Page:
Amy Wilson’s debut novel A Girl Called Owl is a magical adventure with themes of self-discovery and friendship. She answered our questions about her book.
Please sum up A Girl Called Owl for someone who hasn’t read it.
It’s the story of a girl called Owl, who discovers a whole new, magical side to the world when she searches for her father and finds he’s an elemental creature – Jack Frost. The fairy tales her mother told as she was growing up were all true, and as her own supernatural powers grow, she has to find a way to balance this new side of herself with her life as a normal girl, and friends who need her as much as ever.
What was the inspiration for the story?
I had a picture of an owl, and I started wondering what it would be like to be called Owl, and then why a mother would call her daughter Owl. I knew from the outset that there would be a fantasy element, and that it would be connected with her fay father; that part of her journey would be finding him, and learning how to deal with that part of herself that is fay. The natural world is a great inspiration to me, as is the beauty of winter, and so it felt right to bring those things together.
How important to you were stories of magic when you were growing up?
I always gravitated towards them, and when I discovered Diana Wynne Jones’ The Magicians of Caprona I was swept away. I retreated into books whenever things were challenging, at school or at home, and magic was total escapism, it was being taken to whole new worlds, where children were empowered to achieve wonderful things. I still can’t get enough of it!
The fairy world you describe is dark, definitely a dangerous place. What were your influences here?
I think the natural world is beautiful partly because it is unpredictable, wild, and sometimes dangerous. I have these characters who represent seasons, or particular weather types, and so I wanted to be as true to those natural elements as possible, and I think there is darkness inherent in that – what would it feel like, to be Jack Frost? Powerful, and wonderful, but also I’d imagine lonely, isolating, to always be on the outside of humanity and its warmth.
You describe Owl’s home and school life with the same precision and sensitivity as you do the magical world, how challenging was the juxtaposition?
Owl discoverers her own supernatural abilities at the same time as dealing with a best friend, Mallory, who is going through difficult times at home. In a sense they are both going through a great time of change, of discovering that the world isn’t quite what they thought it would be, and that perhaps neither are their parents. It’s just that Owl’s journey has a magical element, and that is uniquely challenging but also quite a lot of fun, ultimately for both herself and Mallory!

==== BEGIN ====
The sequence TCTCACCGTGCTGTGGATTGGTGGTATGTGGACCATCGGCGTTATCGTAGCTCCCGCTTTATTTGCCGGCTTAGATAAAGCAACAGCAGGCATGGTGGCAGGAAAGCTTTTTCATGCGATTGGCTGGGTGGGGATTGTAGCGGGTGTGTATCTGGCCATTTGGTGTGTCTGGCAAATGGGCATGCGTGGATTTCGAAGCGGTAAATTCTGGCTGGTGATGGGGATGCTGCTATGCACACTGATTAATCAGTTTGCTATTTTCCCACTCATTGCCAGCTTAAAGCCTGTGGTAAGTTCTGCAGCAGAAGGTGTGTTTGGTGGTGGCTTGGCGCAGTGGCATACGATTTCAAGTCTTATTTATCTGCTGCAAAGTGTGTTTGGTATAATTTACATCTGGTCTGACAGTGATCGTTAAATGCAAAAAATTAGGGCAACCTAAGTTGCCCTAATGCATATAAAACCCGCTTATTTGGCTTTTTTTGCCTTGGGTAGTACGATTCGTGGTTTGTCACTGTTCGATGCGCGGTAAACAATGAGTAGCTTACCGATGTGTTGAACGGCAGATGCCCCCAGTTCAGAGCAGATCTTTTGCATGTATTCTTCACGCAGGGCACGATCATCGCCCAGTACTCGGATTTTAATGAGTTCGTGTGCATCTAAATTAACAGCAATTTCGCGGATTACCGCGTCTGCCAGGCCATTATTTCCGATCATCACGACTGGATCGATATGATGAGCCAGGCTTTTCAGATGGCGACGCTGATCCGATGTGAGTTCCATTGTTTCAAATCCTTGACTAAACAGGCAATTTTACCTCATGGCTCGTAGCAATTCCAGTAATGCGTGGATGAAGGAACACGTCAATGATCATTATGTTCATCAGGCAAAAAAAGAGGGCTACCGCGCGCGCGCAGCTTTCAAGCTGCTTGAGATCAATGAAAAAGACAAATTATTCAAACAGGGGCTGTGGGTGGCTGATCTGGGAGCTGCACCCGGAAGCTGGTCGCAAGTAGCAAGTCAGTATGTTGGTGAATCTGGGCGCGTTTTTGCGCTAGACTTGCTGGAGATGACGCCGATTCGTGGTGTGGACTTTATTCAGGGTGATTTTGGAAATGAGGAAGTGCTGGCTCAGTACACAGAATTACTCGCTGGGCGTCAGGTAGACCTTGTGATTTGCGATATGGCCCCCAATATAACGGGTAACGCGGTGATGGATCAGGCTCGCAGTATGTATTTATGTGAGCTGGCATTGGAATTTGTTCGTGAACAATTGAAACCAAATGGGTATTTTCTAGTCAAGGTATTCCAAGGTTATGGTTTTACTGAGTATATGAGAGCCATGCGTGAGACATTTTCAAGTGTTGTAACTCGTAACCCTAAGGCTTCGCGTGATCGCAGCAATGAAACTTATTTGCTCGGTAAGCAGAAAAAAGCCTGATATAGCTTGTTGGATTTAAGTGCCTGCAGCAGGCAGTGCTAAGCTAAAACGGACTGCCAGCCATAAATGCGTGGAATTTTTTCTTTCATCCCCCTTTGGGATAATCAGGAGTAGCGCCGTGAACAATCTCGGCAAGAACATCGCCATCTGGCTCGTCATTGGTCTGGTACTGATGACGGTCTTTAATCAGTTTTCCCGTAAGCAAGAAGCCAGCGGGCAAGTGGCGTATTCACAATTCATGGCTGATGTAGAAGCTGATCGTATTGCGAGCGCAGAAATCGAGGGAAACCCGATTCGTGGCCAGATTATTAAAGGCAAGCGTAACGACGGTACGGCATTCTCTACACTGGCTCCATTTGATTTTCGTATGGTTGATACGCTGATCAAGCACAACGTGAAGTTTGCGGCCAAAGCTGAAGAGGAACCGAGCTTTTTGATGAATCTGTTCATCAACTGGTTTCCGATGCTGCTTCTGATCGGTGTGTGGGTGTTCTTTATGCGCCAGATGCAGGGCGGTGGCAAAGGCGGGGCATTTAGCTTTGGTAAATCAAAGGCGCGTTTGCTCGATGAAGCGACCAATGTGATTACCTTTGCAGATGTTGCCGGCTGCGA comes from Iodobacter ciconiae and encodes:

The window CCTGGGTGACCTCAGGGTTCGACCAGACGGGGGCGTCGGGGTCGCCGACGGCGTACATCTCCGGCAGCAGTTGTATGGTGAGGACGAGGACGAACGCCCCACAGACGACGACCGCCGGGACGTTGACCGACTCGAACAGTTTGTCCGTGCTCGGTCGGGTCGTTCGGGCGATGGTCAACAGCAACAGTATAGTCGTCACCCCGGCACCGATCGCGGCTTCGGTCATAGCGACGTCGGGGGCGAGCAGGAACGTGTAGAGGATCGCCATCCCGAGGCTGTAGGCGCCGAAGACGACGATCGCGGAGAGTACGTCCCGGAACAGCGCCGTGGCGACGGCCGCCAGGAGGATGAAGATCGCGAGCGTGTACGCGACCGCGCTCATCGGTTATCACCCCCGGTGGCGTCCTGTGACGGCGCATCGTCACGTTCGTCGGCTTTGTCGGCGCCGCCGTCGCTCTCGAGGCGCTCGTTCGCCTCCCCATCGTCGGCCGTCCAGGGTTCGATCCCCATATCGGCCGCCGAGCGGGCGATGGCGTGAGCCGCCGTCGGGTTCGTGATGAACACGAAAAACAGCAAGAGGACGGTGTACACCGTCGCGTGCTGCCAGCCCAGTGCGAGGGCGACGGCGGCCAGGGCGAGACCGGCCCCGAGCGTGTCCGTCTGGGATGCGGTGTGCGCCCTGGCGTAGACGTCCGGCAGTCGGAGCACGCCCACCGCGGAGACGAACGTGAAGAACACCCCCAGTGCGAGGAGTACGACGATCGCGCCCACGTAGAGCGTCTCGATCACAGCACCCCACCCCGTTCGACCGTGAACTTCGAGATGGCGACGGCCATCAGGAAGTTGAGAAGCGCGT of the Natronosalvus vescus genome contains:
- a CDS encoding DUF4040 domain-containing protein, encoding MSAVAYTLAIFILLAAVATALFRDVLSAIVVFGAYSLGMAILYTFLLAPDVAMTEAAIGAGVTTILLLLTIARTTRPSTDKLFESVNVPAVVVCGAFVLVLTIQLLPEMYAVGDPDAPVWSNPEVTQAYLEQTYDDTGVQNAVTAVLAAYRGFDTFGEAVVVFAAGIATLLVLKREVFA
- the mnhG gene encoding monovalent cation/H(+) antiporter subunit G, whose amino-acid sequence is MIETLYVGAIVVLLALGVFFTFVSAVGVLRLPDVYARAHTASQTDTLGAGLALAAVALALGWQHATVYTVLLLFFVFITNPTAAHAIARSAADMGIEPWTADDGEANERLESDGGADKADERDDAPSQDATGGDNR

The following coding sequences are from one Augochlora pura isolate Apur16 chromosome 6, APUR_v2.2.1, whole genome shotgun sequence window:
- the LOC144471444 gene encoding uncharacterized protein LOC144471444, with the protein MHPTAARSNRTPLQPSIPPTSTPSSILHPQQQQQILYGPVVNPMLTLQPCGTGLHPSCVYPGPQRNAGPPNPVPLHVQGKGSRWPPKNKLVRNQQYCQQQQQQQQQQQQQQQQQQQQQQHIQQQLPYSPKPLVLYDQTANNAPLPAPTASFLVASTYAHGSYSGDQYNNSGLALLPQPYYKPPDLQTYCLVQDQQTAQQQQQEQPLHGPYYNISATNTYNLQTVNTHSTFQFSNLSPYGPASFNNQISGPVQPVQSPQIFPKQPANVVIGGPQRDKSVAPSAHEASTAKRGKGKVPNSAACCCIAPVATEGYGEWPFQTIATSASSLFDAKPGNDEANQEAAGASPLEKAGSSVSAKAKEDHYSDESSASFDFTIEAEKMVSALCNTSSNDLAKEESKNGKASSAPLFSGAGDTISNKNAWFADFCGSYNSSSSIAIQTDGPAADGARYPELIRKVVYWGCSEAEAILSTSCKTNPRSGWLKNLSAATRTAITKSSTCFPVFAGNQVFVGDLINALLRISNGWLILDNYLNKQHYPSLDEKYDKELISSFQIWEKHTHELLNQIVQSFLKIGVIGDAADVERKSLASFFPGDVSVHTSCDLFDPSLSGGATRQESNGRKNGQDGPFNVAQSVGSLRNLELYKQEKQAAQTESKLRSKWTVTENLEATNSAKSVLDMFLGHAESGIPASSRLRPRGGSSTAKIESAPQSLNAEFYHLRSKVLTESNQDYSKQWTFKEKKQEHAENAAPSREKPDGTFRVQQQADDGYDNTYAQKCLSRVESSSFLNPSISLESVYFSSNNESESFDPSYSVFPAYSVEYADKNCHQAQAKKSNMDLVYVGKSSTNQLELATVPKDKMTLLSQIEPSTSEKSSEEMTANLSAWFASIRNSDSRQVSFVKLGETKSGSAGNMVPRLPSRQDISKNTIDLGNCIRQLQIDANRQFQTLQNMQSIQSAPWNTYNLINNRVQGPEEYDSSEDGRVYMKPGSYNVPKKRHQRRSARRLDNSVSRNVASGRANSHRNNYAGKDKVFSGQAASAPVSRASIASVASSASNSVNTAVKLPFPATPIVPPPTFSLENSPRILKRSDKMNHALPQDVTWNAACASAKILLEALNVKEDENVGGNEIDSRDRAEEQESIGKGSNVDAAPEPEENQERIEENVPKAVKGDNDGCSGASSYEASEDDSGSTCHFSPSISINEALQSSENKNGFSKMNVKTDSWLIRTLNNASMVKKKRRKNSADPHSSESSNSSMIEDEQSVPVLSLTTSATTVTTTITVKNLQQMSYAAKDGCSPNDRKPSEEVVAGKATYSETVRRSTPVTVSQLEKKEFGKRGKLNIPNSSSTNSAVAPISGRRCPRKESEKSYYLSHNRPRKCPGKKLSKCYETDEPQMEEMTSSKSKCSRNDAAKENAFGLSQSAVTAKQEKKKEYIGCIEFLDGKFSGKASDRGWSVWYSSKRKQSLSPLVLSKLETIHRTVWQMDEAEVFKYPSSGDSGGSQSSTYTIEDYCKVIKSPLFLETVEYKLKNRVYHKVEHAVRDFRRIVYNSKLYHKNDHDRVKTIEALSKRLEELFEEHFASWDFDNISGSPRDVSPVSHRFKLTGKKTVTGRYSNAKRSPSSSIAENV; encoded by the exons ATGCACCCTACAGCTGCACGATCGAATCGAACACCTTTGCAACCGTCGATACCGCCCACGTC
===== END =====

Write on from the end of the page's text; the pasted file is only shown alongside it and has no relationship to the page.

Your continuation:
You are a graduate of the Bath Spa MA in Creative Writing, what was the best thing you learned from the course, and how did you apply it to A Girl Called Owl?
So many things, but the best was probably just to keep on writing until you have a first draft! I like to write chronologically, and so when I get to a challenging bit I can be stuck there for some time. With Owl there were definitely times when I had to force myself to keep moving, even if I wasn’t quite happy with a chapter or a section, and to know that I could come back to it afterwards. That confidence, to know that you can edit, and make something better, was also something that the course helped hugely with.
What’s your favourite thing about owls?
It’s very difficult to pinpoint one thing! For me the legend of the owl and its perceived wisdom is all tied up with its nature as a nightbird, a hunter, a beautiful, powerful and somehow rather solitary sight. And I love their call. And they have swivelly heads!
Are you working on a new book?
I’m working on my second novel for Macmillan Children’s Books. It’s not about Owl, but it has similar themes of self-discovery and friendship, and a magical adventure – I’m editing at the moment, and I can’t wait to see it develop further.
A Girl Called Owl is published by Macmillan, 978-1-5098-3246-0, £6.99 pbk.